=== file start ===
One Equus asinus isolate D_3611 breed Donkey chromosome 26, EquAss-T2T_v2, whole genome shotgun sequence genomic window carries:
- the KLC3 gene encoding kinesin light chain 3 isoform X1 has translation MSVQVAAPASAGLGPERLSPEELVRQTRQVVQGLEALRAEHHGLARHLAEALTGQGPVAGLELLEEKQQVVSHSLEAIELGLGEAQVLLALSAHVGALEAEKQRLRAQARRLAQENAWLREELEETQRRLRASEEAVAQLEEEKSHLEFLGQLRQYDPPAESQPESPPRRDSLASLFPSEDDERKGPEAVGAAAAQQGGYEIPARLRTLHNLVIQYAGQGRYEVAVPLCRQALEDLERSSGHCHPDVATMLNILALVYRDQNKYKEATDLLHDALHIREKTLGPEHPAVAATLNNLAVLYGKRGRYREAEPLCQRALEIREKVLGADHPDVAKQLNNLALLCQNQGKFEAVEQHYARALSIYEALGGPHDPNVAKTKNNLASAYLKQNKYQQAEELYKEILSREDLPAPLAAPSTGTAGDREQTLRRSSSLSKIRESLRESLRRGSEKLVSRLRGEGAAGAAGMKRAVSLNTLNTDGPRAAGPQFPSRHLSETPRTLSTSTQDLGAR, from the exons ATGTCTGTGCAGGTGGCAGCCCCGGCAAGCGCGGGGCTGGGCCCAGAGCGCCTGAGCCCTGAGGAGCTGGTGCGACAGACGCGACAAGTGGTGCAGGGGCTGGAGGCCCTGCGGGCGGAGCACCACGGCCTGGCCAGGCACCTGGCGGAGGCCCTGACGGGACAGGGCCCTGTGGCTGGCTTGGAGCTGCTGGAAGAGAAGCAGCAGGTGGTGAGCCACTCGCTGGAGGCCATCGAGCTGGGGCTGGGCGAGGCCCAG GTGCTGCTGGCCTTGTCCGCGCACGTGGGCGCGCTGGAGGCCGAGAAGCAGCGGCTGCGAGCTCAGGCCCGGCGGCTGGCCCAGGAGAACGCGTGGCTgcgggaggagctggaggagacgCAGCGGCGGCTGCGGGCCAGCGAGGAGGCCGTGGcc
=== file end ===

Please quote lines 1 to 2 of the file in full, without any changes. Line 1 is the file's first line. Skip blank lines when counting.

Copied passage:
One Equus asinus isolate D_3611 breed Donkey chromosome 26, EquAss-T2T_v2, whole genome shotgun sequence genomic window carries:
- the KLC3 gene encoding kinesin light chain 3 isoform X1 has translation MSVQVAAPASAGLGPERLSPEELVRQTRQVVQGLEALRAEHHGLARHLAEALTGQGPVAGLELLEEKQQVVSHSLEAIELGLGEAQVLLALSAHVGALEAEKQRLRAQARRLAQENAWLREELEETQRRLRASEEAVAQLEEEKSHLEFLGQLRQYDPPAESQPESPPRRDSLASLFPSEDDERKGPEAVGAAAAQQGGYEIPARLRTLHNLVIQYAGQGRYEVAVPLCRQALEDLERSSGHCHPDVATMLNILALVYRDQNKYKEATDLLHDALHIREKTLGPEHPAVAATLNNLAVLYGKRGRYREAEPLCQRALEIREKVLGADHPDVAKQLNNLALLCQNQGKFEAVEQHYARALSIYEALGGPHDPNVAKTKNNLASAYLKQNKYQQAEELYKEILSREDLPAPLAAPSTGTAGDREQTLRRSSSLSKIRESLRESLRRGSEKLVSRLRGEGAAGAAGMKRAVSLNTLNTDGPRAAGPQFPSRHLSETPRTLSTSTQDLGAR, from the exons ATGTCTGTGCAGGTGGCAGCCCCGGCAAGCGCGGGGCTGGGCCCAGAGCGCCTGAGCCCTGAGGAGCTGGTGCGACAGACGCGACAAGTGGTGCAGGGGCTGGAGGCCCTGCGGGCGGAGCACCACGGCCTGGCCAGGCACCTGGCGGAGGCCCTGACGGGACAGGGCCCTGTGGCTGGCTTGGAGCTGCTGGAAGAGAAGCAGCAGGTGGTGAGCCACTCGCTGGAGGCCATCGAGCTGGGGCTGGGCGAGGCCCAG GTGCTGCTGGCCTTGTCCGCGCACGTGGGCGCGCTGGAGGCCGAGAAGCAGCGGCTGCGAGCTCAGGCCCGGCGGCTGGCCCAGGAGAACGCGTGGCTgcgggaggagctggaggagacgCAGCGGCGGCTGCGGGCCAGCGAGGAGGCCGTGGcc